We were lucky enough to have the opportunity to catch up with the legend that is Ed Statham from Wunderpus and talk, Komodo, Diving andwhat cn expected on the DRP tour this November.
Question 1 – Tell me about yourself?
My name is Ed Statham, I’m originally from the north west of England but I’ve been working and living now in Komodo for 8 years. I’m a PADI instructor, did my divemaster course in Thailand but have been diving for about 20 years.
My first dives were in Egypt, I fell in love with diving completely and was a pleasure diver for the longest time whilst I had businesses running in England. I then decided to sell up and do my professional training in Thailand to become a divemaster and have been working and trav
elling ever since.
Question 2 – How did you come to Komodo?
Accidentally! I sold my businesses in the UK and decided to
move away and was planning to go to Australia to see some friends that I hadn’t seen for a while. En route, I was passing through Indonesia and went to Bali, didn’t really enjoy the Bali vibe and met someone who said that Komodo had some great diving and was very chilled and off the beaten path. I went there, did two days of diving – blew my mind completely and then within two weeks I had decided to open a dive centre on a small island on the outskirts of the Komodo National Park.
Question 3 – How did your time in Komodo Develop?
Quickly! I went to stay on an Island on the outskirts of the Komodo National Park which had a small resort on it called Kanawa which had just been taken over by new management and on the day I was due to l
eave I happened to get talking to the new owners over breakfast and they expressed their interest in having a dive centre on the island but had no knowledge of diving so I jumped in and said “yeah, I can totally do that.”
So we worked out a profit share arrangement with them and I set up my dive centre on the island with no Indonesian language, no experience in Indonesia and how things worked, never having owned my own dive centre before only having worked in one but it went really well, business was really good, I stayed there for three years and after that time it was time to move on and try something new and as I had mostly only worked on liveaboards before, decided to build a liveaboard. I started building Wunderpus about a year before I left the island, took to years to build in total, we were the first people to ever build a liveaboard of that size in Labuan Bajo – previously they had always been build in Sulawesi or Kalamantan but I didn’t have the time to sit in Sulawesi for a year and watch a boat being built so built it nearer to home. We started operating in late 2014 and we have been operating ever since.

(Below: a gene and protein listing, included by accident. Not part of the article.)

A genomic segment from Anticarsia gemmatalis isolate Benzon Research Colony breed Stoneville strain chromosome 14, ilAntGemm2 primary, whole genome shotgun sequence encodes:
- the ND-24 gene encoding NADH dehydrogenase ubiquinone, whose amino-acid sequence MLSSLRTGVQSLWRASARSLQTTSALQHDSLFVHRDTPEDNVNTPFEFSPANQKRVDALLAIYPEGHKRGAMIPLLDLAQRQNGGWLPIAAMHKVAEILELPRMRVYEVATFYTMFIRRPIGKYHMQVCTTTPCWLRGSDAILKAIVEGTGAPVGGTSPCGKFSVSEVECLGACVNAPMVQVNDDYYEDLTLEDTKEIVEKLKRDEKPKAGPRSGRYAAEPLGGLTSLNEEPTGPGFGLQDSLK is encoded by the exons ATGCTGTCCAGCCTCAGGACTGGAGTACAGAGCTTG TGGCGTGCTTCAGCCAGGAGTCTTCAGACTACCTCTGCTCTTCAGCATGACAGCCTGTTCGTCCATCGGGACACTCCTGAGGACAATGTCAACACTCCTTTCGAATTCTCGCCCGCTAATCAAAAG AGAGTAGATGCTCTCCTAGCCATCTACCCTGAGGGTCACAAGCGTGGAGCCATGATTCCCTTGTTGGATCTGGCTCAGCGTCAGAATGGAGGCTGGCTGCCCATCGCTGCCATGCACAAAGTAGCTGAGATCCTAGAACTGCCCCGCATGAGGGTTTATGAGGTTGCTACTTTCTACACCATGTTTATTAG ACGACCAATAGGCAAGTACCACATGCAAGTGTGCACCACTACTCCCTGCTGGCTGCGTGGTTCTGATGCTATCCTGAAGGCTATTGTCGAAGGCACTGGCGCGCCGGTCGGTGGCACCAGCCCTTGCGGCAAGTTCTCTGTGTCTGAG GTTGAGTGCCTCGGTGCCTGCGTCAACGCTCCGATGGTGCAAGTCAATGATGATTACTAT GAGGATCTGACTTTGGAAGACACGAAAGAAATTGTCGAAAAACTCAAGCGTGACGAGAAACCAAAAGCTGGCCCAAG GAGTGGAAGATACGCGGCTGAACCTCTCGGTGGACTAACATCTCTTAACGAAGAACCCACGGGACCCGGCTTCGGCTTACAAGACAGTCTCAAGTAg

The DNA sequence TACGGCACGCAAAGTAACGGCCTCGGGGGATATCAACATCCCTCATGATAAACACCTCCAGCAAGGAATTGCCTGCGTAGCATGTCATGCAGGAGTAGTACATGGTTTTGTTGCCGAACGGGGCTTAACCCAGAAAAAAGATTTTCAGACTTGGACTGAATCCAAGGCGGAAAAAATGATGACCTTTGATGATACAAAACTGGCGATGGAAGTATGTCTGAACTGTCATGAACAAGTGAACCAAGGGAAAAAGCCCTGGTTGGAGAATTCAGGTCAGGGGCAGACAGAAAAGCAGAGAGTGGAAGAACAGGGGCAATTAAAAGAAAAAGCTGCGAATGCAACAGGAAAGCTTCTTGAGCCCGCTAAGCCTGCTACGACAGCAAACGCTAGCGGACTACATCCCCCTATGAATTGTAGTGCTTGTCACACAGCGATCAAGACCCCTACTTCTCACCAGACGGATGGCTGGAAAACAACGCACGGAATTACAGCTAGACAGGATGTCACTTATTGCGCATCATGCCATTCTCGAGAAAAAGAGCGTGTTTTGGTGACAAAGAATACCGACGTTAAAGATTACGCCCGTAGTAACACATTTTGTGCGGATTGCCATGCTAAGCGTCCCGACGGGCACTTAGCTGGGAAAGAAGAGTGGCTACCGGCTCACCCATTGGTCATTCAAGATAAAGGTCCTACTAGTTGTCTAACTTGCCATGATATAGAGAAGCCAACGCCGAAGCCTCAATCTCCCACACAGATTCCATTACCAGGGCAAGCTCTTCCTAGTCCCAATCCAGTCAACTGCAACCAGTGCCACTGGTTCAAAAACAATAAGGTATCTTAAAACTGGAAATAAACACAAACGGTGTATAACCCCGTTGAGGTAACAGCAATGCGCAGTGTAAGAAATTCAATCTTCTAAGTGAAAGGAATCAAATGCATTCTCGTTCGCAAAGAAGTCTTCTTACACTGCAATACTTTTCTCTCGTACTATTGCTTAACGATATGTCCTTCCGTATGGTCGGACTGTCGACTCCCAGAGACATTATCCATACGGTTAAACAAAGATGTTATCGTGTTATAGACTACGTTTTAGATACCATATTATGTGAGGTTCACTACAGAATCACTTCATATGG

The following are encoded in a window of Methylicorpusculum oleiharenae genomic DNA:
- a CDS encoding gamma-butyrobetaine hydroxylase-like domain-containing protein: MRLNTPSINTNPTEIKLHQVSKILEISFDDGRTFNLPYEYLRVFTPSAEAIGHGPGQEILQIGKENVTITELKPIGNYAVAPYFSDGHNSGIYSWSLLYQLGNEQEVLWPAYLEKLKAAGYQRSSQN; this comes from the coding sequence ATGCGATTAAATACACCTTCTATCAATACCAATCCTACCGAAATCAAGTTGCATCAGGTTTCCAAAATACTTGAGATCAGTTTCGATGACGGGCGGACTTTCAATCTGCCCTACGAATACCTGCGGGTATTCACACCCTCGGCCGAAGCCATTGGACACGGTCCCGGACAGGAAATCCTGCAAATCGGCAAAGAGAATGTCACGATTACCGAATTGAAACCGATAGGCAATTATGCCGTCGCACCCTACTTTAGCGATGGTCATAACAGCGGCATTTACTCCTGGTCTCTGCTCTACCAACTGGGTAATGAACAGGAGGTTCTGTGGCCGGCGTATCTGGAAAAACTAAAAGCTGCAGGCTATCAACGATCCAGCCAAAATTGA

Question 4 – What threats are there currently in Komodo?
If you had asked me two years ago what the biggest threats were I would have said illegal fishing, now I would say that at least as big a threat if not bigger if the uncontrolled increase in tourism. Komodo has grown exponentially with massive developments not aimed towards eco-tourism, sadly there are huge resorts popping up all over the place and the number of guests coming into Komodo has trebled in the past two years.
In the opinions of me and a lot of the other local tour operators, we’re already at a saturation point with regards to the number of divers that are visiting Komodo National Park so this is obviously having a detrimental effect on the environment; not just the divers but also the boats, lack
of infrastructure, lack of moorings so people are throwing anchors, plastic coming into the area, bad diving practices sadly is a huge issue as well.
The fishing threat is still there as Komodo National Park is sadly not so well controlled in this respect. We are trying as a dive community to push for change and there seems to be a change happening but it’s happening very slowly as always within Indonesia.
Question 5 – As a founding member of D.O.C.K, can you tell us a little bit more about that?
D.O.C.K is Dive Operators Community Komodo, it’s a group of concerned dive operators. Currently, we have 20 members and we set ourselves SOPs with regards to